# Causal relationship psychology article

### Establishing Cause and Effect - Scientific Causality

A positive correlation is a relationship between two variables in which both variables either increase Correlation is not and cannot be taken to imply causation. This animation explains the concept of correlation and causation. If you are unable to access the video a Transcript .doc 26kb) has been. This paper aims to further these understandings by explaining the statistical principles and techniques that underlie valid studies of causal relationships. .. effect on children's psychological development of prenatal exposure to barbiturates.

### Correlation | Simply Psychology

Saul McLeodupdated Correlation means association - more precisely it is a measure of the extent to which two variables are related. There are three possible results of a correlational study: A positive correlation is a relationship between two variables in which both variables either increase or decease at the same time.

An example would be height and weight. Taller people tend to be heavier. A negative correlation is a relationship between two variables in which an increase in one variable is associated with a decrease in the other.

## Establishing Cause and Effect

An example would be height above sea level and temperature. As you climb the mountain increase in height it gets colder decrease in temperature. A zero correlation exists when there is no relationship between two variables. For example their is no relationship between the amount of tea drunk and level of intelligence.

A correlation can be expressed visually.

- Correlation and Causation
- Correlation
- Association VS. Causal relationships

This is done by drawing a scattergram - that is one can plot the figures for one variable against the figures for the other on a graph. When you draw a scattergram it doesn't matter which variable goes on the x-axis and which goes on the y-axis. Remember, in correlations we are always dealing with paired scores, so the values of the 2 variables taken together will be used to make the diagram. Decide which variable goes on each axis and then simply put a cross at the point where the 2 values coincide.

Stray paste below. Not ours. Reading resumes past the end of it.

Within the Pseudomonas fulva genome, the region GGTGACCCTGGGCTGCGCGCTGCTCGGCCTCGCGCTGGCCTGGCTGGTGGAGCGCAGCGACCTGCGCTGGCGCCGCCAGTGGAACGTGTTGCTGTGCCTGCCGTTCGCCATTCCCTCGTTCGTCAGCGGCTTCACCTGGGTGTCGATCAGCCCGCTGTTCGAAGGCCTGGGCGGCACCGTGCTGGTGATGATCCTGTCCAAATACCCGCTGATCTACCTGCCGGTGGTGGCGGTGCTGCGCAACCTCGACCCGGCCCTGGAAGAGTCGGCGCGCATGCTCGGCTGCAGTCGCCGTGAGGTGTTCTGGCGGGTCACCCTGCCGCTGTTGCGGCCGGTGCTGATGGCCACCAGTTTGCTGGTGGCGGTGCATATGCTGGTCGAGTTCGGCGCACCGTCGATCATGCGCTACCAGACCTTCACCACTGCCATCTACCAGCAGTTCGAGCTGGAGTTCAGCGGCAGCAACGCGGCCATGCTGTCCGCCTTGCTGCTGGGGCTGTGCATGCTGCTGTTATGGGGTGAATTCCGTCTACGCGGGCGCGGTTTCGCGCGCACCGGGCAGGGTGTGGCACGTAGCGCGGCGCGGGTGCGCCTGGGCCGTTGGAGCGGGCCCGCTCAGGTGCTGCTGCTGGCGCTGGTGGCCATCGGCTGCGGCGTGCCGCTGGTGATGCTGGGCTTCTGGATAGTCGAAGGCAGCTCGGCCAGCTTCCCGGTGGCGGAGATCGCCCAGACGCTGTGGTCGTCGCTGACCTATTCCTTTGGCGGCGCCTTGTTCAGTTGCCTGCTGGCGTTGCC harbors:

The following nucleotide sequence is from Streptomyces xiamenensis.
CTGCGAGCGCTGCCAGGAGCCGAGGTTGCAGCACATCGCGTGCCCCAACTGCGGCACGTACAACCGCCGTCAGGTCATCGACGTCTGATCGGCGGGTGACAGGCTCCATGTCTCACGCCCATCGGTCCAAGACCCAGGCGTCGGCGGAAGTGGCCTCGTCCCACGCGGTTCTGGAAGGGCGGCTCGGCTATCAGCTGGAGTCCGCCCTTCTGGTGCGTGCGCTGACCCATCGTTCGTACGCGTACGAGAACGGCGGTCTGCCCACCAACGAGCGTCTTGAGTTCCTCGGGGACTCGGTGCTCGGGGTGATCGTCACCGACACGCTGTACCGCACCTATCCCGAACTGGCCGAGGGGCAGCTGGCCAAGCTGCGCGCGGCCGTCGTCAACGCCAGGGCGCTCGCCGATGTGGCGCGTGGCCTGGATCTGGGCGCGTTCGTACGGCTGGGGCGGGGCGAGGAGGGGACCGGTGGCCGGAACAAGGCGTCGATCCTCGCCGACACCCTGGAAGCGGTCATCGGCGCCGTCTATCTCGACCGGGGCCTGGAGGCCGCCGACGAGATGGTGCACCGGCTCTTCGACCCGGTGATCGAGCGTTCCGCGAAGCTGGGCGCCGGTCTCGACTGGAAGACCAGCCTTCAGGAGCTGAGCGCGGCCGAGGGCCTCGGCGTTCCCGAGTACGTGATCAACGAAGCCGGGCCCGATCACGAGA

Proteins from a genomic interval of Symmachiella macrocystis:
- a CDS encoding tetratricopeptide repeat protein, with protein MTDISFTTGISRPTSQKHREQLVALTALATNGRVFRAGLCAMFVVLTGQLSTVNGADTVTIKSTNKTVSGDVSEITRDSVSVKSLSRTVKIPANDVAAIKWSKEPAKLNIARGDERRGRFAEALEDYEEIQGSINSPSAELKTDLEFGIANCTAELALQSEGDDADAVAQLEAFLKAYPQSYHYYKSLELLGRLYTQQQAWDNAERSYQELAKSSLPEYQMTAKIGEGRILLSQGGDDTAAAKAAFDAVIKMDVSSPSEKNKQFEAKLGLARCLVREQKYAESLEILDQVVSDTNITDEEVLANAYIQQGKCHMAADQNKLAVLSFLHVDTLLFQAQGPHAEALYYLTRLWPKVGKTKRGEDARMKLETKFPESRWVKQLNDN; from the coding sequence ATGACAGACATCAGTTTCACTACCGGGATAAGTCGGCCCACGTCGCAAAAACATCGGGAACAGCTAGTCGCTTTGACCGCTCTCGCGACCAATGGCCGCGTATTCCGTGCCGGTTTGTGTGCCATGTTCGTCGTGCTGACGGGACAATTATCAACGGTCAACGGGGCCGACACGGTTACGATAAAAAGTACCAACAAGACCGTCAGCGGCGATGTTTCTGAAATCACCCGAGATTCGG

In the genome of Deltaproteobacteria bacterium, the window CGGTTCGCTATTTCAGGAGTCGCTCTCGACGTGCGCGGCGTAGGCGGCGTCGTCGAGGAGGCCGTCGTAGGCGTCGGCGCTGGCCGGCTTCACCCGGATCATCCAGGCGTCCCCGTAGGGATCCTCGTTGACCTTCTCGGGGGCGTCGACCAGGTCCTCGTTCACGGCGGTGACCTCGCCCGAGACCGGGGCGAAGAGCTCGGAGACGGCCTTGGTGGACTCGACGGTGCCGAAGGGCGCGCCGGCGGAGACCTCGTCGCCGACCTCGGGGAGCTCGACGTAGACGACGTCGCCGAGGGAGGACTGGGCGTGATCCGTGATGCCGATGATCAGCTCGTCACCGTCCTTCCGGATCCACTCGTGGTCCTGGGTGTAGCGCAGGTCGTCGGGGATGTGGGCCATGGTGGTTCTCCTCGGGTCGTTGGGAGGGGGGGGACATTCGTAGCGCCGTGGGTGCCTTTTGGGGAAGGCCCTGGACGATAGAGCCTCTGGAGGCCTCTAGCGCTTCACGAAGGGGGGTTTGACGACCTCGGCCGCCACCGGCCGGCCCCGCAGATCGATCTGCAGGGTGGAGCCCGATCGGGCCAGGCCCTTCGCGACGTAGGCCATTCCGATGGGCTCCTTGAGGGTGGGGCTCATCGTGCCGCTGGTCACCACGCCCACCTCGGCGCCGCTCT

Some uses of Correlations Prediction If there is a relationship between two variables, we can make predictions about one from another. Validity Concurrent validity correlation between a new measure and an established measure. Reliability Test-retest reliability are measures consistent. Inter-rater reliability are observers consistent. Theory verification Predictive validity. When reading and interpreting statistics, one must take great care to understand exactly what the data and its statistics are implying — and more importantly, what they are not implying.

Unfortunately, analysing statistics, probabilities and risks is not a skill set wired into our human intuitionand so is all too easy to be led astray.

Entire books have been written on the subtle ways in which statistics can be misinterpreted or used to mislead. To help keep your guard up, here are some common slippery statistical problems that you should be aware of: Consider a hypothetical study comparing the health of a group of office-workers with the health of a group of astronauts.

## Correlation and Causation

If the study shows no significant difference between the two — no correlation between healthiness and working environment — are we to conclude that living and working in space carries no long-term health risks for astronauts? The groups are not on the same footing: We would therefore expect them to be significant healthier than office workers, on average, and should rightly be concerned if they were not.

**Correlation vs. Cause and Effect**

This is also known as the Will Rogers effect, after the US comedian who reportedly quipped: When the Okies left Oklahoma and moved to California, they raised the average intelligence level in both states. If diagnostic methods improve, some very-slightly-unhealthy patients may be recategorised — leading to the health outcomes of both groups improving, regardless of how effective or not the treatment is.

Picking and choosing among the data can lead to the wrong conclusions.

The skeptics see period of cooling blue when the data really shows long-term warming green. This is bad statistical practice, but if done deliberately can be hard to spot without knowledge of the original, complete data set. Consider the above graph showing two interpretations of global warming data, for instance. Or fluoride — in small amounts it is one of the most effective preventative medicines in history, but the positive effect disappears entirely if one only ever considers toxic quantities of fluoride.

For similar reasons, it is important that the procedures for a given statistical experiment are fixed in place before the experiment begins and then remain unchanged until the experiment ends.

Consider a medical study examining how a particular disease, such as cancer or Multiple sclerosis, is geographically distributed.

If the disease strikes at random and the environment has no effect we would expect to see numerous clusters of patients as a matter of course.

If patients are spread out perfectly evenly, the distribution would be most un-random indeed!